What can we learn as entrepreneurs from their struggles and success?
Today we’re looking at a case study of Fruitful Office. A company that delivers fresh fruit to more than 2,500 workplaces in the UK every week, and delivers to over double that amount in offices across Ireland, Germany, Holland and Belgium.
Sixteen years after the company was founded, Fruitful Office has become a well-known name in the office fruit marketplace. So many business start-ups fail, but Fruitful Office survived the economic crisis that erupted shortly after its foundation and continues to go from strength to strength today even amid the global uncertainty of the pandemic. What I want to discuss is how they’ve succeeded, why are they still here in a marketplace that has become progressively cut throat?
Meticulous control measures
The Fruitful Office has flourished because of its meticulous quality control. Before dawn every morning, its fruit buying team hand-selects the best quality fruit from the fruit markets, ensuring it is of the highest quality, tastes great and is at the “breaking point of ripeness”.
At the Fruitful packhouse, the fruit is prepared to make it convenient for the workplace, for example, the bananas and grapes are separated into individual portions. Each item is quality checked before it is placed in the basket. The company even takes care of supposedly minor issues such as removing the stickers from each piece of fruit.
Whilst in transit, the fruit is handled with supreme care to protect it from bruising and other damage.
Effectively identifying the niche and customer base
Company founders Vasco de Castro and Daniel Ernst previously worked as an investment banker and an accountant respectively. After becoming frustrated with the quality of some of the fruit being delivered to their office, they left their careers to start Fruitful Office.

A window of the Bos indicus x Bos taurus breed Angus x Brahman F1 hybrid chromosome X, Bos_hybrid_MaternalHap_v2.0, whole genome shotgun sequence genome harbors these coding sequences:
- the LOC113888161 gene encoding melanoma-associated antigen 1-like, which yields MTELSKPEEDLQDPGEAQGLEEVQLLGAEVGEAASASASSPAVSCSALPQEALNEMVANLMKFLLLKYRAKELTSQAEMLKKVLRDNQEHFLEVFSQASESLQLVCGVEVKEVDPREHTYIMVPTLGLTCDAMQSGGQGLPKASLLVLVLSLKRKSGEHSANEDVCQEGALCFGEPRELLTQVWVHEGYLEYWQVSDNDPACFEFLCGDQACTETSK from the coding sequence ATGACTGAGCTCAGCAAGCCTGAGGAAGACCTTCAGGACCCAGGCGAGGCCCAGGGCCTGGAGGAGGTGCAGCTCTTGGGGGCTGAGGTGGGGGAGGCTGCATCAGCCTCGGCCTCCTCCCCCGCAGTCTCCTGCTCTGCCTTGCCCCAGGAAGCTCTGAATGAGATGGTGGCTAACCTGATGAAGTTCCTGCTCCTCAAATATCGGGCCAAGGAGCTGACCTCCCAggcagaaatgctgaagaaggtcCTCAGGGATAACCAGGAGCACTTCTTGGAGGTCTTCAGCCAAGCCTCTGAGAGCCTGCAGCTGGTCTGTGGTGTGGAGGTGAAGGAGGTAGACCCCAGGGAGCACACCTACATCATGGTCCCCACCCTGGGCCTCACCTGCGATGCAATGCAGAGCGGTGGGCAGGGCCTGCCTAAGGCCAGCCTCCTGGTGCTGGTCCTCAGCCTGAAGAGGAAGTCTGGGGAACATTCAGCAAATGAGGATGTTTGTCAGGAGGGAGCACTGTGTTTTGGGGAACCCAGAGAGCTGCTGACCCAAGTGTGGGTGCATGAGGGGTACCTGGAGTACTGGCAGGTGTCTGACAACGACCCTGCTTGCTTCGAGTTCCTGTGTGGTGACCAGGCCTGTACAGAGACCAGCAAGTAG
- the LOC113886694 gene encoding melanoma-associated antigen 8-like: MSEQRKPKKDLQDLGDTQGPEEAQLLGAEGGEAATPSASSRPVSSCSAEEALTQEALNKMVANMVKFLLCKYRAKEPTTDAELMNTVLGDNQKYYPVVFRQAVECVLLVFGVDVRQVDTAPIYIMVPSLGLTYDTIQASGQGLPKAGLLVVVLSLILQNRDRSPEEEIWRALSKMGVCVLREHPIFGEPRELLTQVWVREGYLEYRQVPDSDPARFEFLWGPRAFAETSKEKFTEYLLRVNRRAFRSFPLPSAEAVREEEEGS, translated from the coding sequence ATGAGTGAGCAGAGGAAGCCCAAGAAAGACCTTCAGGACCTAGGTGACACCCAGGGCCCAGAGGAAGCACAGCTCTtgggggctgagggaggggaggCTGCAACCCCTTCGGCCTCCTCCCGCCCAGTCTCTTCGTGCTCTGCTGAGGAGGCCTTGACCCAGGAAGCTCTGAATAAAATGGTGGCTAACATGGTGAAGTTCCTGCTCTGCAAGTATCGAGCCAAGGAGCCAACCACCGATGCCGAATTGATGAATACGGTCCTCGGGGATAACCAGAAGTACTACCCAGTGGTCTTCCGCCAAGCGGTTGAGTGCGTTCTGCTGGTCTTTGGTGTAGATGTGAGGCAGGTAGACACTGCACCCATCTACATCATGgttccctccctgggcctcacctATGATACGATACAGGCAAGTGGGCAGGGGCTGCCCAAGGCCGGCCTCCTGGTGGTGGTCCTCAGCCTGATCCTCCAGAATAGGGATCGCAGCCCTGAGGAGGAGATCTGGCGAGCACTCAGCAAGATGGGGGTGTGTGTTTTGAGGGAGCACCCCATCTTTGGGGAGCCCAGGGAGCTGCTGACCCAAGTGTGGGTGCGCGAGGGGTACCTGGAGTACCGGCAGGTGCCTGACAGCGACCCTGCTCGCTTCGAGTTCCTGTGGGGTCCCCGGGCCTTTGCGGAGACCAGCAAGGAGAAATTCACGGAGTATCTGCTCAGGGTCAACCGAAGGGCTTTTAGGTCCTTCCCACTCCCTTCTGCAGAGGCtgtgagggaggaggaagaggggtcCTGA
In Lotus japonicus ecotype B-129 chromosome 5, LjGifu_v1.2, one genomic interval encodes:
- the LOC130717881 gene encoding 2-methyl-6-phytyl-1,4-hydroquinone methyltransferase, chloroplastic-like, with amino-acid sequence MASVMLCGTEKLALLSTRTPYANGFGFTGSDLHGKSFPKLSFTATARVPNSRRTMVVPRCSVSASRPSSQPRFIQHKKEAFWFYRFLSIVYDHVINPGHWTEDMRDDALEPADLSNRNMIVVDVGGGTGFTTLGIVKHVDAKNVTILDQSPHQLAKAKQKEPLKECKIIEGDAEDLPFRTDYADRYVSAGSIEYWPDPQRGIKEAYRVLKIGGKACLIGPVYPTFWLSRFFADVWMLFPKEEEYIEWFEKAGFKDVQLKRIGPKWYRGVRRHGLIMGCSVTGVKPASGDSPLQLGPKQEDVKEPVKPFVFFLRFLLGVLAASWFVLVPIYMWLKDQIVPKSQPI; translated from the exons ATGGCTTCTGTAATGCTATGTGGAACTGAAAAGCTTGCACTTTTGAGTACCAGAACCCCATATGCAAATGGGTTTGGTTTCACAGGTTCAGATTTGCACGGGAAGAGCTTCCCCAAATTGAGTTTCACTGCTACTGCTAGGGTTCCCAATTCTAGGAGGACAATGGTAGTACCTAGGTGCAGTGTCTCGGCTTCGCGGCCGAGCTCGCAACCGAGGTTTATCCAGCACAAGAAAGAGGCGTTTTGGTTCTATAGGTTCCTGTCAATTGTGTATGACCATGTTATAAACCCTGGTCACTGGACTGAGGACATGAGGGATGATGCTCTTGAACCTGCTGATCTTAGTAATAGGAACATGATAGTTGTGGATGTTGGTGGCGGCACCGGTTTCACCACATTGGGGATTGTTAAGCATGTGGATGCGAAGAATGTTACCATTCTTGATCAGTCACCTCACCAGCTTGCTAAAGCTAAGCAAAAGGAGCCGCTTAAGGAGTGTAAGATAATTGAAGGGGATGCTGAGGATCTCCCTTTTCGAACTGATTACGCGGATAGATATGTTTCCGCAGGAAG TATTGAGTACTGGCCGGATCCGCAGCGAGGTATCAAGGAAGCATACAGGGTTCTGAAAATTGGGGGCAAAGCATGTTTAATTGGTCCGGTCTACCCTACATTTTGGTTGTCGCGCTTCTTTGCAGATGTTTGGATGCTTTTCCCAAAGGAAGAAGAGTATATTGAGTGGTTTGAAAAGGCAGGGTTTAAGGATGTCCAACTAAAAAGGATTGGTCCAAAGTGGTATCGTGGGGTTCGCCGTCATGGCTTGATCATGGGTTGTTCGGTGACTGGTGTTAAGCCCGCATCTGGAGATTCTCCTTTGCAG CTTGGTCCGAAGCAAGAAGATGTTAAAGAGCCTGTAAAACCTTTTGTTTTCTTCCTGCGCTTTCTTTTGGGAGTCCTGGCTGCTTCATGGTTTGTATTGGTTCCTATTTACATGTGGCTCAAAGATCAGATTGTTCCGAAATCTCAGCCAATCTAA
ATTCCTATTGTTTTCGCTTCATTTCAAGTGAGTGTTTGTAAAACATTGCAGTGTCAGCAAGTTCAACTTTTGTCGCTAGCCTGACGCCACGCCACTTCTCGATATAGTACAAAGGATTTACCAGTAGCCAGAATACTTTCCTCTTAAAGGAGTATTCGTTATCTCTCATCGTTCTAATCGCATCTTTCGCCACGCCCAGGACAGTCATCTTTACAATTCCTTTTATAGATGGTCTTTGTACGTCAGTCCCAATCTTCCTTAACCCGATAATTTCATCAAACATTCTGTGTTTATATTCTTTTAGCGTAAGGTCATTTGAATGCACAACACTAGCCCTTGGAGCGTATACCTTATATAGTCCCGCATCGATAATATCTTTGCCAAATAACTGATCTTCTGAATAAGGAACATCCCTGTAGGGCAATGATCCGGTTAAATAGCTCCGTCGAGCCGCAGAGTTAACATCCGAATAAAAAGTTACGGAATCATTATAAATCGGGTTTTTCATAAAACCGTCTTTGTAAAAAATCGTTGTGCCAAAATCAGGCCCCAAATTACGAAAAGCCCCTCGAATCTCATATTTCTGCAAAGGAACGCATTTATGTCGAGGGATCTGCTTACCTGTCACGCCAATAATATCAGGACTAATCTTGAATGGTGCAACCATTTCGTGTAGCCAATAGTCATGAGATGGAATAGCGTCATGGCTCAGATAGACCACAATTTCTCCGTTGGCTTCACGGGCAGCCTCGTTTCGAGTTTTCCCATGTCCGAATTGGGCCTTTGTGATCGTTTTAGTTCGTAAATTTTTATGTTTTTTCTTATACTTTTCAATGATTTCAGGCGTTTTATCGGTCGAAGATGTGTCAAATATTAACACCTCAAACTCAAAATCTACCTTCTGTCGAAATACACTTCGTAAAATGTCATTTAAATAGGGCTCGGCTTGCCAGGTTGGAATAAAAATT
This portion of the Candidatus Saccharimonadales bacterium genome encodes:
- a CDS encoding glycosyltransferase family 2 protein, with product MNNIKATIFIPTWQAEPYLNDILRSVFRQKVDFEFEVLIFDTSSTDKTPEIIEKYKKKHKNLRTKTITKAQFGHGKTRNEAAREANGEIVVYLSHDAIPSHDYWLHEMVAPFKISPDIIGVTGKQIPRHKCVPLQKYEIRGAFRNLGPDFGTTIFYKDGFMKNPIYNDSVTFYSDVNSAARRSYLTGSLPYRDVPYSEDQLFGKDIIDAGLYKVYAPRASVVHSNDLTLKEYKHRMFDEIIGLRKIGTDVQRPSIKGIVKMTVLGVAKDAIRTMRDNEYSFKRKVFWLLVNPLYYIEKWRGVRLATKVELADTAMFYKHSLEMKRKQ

One of the most daring moves made by the pair in the early days was to offer free fruit baskets to 25 companies. However, the strategy paid off, and through word-of-mouth, many more orders followed. By June 2008, the company already had 200 corporate customers.
Customers of Fruitful Office receive a basket packed with a variety of different fruits, all designed to improve the health and wellbeing of staff.
Contributing to more than just the bottom line
Fruitful Office is a commercial enterprise, but it takes its social and ethical responsibilities very seriously. Wanting office workers to eat healthily, and to eat fruit in preference to sugary snacks, is of course in itself of great benefit to society in general.
99% of each basket is eco-friendly, and the company says it is “working on the other 1%”. The wicker baskets are re-used for future deliveries, the paper lining of the basket and the basket tag is made of recycled paper, and the transparent wrapping is biodegradable and protects the fruit.
Most of the fruit delivered by Fruitful Office is sourced from the UK and Western Europe, thus supporting local producers, and reducing the carbon emissions that would result from long-distance transportation.
Fruitful Office is also involved in a number of charitable projects, the most notable of which is the Planting Fruit Trees in Africa initiative. For every fruit basket it delivers to an office, the company promises to plant one tree in Malawi, in partnership with charity RIPPLE Africa. In doing so, Fruitful Office is seeking to provide fruit for Malawian families, provide them with firewood, and tackle deforestation.
They were also a sponsor of the 2017 British Transplant Games, which were held in North Lanarkshire in Scotland and more recently they have been delivering donated fruit to frontline NHS staff.
This type of environmental and social conscience goes a long way to helping develop goodwill to the brand and fosters a growing loyalty from long term customers who can see the sustained good they are trying to bring to the world as more than just a short term publicity stunt, something more companies could learn from.